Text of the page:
After a weak performance at Cincinnati, the linebackers were even worse in this game. They were nearly universally ineffective. Chaun Thompson did have a sack on a blitz, but when the Browns did blitz, they usually didn't get to the quarterback. Despite three sacks, Kerry Collins usually had all day to throw. Thompson also took himself out of plays in the backfield through overpursuit, and took poor angles on outside running plays. Andra Davis and Ben Taylor did little but mop up plays too late. Matt Stewart did little. Kenard Lang was ineffective both rushing and in coverage. Orlando Ruff, known for his defense against the run, didn't do much when the Riaders had short-yardage downs. A few weeks ago, you had the feeling progress was being made by the linebackers. The last two games looked like we are back in August again.

Thank goodness for the secondary. Despite injuries that sidelined both Daylon McCutcheon and Ray Mickens during portions of the game, the secondary largely shut down the talented Raider receivers. It helped that Randy Moss looked like he wanted to be anywhere but on the football field. The Browns have to bring back Leigh Bodden. I think he is the best corner on the team, including the big-money signing Gary Baxter. He had yet another good game, including a nice interception of a deflected pass. When in the game, both McCutcheon and Mickens made some good plays. Sean Jones saw a lot of playing time, but his most visible play was in one-on-one coverage with Moss on the only touchdown of the game. Brian Russell had the Browns' lone penalty, an unnecessary roughness call. The secondary was forced to make a lot of tackles because of the inability of the front seven to stop the run. Despite lots of time to throw, Collins was unable to make many plays.

Special Teams

There were problems, but overall, this might have been the best performance by the special teams all year. Dennis Northcutt inexplicably fielded a punt on the one-yard line, then returned it 40 yards. On the other hand, he failed to field balls in at least two situations that cost the Browns 10 to 20 yards. Josh Cribbs had a great return of the kickoff following the Oakland touchdown, setting up a field goal. He also had a great tackle on punt coverage. Overall, the kick coverage team had problems on the opening kickoff, but settled down after that. While Kyle Richardson had another poor day punting, his ability to handle a bad snap on the winning field goal was huge. Phil Dawson accounted for all of the scoring for the Browns, including the game winner as time expired. Alvin McKinley blocked yet another field goal attempt, and it was huge.


You hate to complain when a defense without much talent is holding the opponent to seven points and they are winning a road game in a tough environment while allowing a rookie quarterback to play. I'm going to do it anyway.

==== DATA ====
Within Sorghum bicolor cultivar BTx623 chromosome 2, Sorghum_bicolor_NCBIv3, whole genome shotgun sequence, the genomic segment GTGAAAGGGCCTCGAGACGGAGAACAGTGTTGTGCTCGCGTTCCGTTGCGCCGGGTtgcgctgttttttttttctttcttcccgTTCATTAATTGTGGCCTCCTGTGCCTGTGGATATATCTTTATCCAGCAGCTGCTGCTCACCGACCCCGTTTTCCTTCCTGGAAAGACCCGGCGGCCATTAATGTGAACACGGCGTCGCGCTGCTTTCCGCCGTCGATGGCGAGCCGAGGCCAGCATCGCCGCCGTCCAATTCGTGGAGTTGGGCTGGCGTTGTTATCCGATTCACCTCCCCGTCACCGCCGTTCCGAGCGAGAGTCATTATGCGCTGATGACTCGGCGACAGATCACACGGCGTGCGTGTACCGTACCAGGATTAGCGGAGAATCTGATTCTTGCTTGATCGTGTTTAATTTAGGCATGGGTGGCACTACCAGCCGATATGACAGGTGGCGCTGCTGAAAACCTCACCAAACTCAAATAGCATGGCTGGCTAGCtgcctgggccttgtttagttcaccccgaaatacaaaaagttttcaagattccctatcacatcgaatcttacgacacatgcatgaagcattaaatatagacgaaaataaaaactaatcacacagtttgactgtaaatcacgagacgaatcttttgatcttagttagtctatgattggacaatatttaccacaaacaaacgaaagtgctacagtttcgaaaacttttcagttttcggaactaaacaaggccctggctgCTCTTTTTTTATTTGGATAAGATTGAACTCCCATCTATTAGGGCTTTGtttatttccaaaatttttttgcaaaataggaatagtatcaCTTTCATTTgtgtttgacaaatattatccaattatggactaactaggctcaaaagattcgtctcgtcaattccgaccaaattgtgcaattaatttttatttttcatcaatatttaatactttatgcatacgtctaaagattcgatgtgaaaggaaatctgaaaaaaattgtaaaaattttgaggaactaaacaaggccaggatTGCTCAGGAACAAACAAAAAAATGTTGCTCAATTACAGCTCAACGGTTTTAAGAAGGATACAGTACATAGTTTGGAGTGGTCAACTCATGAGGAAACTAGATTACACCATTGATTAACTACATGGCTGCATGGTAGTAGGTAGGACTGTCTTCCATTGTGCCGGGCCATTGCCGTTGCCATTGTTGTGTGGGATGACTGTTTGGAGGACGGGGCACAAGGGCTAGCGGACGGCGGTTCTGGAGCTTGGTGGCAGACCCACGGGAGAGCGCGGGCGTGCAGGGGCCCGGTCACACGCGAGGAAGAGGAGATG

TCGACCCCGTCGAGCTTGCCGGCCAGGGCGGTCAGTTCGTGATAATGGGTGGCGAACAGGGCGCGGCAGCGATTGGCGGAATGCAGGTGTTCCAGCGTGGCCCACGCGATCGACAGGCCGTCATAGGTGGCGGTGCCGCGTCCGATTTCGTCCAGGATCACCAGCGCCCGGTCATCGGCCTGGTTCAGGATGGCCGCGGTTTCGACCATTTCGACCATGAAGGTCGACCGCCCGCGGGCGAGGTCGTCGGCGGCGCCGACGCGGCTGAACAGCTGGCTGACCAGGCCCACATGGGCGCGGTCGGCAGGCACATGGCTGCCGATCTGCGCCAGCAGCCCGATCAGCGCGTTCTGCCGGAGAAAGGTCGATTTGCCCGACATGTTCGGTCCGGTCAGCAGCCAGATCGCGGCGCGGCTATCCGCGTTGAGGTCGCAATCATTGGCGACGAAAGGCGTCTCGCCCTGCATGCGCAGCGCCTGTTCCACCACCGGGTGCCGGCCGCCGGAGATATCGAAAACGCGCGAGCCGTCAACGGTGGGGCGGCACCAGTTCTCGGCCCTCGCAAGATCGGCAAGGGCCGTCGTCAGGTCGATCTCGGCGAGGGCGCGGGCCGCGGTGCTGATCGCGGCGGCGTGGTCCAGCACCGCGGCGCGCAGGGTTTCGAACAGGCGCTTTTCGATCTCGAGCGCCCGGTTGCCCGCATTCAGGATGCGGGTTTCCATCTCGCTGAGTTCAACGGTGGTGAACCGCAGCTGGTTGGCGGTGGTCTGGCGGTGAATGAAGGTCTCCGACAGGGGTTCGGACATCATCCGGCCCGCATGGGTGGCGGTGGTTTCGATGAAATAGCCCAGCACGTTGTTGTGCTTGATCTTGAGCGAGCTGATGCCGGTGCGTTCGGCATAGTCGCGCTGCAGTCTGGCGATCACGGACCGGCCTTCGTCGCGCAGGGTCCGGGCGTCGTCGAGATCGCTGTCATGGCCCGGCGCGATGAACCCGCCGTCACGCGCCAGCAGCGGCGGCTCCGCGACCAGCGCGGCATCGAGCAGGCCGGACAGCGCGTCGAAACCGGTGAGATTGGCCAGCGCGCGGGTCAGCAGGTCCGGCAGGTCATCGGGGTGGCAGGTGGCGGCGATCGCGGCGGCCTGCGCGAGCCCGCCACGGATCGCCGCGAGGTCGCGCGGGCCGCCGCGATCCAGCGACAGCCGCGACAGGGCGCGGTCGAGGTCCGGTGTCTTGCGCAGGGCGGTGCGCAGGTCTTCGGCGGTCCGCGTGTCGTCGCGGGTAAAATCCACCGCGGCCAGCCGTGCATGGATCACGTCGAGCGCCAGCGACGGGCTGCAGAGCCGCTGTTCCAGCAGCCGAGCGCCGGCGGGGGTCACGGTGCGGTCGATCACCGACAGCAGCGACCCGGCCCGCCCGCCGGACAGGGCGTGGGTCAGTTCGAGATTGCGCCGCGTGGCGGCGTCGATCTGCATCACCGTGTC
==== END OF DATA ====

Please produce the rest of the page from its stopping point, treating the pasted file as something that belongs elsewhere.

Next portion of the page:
I have no problem with going on fourth and goal from the one. However, you can't just run up the middle three consecutive times. Where was Frye's patented roll out? Where was a pass to the tight end? There seems to be a pattern that the Browns tend to ignore the strengths of the opponent and settle on play selections they like. Against the Raiders and Jaguars, the Browns insisted on running up the middle. When they began to run to the perimeter in the second half, they had more success.

On the play calling, I had felt going into this game that the Browns needed to allow Frye to throw and use the pass to open up the run. Starting with the run-run-pass pattern hurt the Browns. When they began to throw on first down, they had more success. Once again, the Browns outsmarted themselves with calls like the fullback streak pass and the fake reverse play that led to Droughns' fumble.

On defense, you can tell Grantham would like to blitz more, but the Browns just don't get the quarterback when they do. What he and Crennel are doing with this defense is nothing short of amazing. They will face a tall test Saturday against the Steelers.

It was great to see Frye direct a game-winning drive. The experience Frye picks up now will be invaluable going into next year. Frye will have film to look at all winter.

Looking Ahead

The Browns face a difficult task in coming up with a way to beat the Steelers. For the Browns, they need to treat this as their Super Bowl. The Browns need to stop the run better than they have all year. If they can do that and avoid mistakes, they have a chance. This will also be a great test for Frye. All of the pressure will be on the Steelers, since they need this game to control their own destiny for a playoff spot. The Steelers could still get in even if they lose, though.

The season is short, bark hard!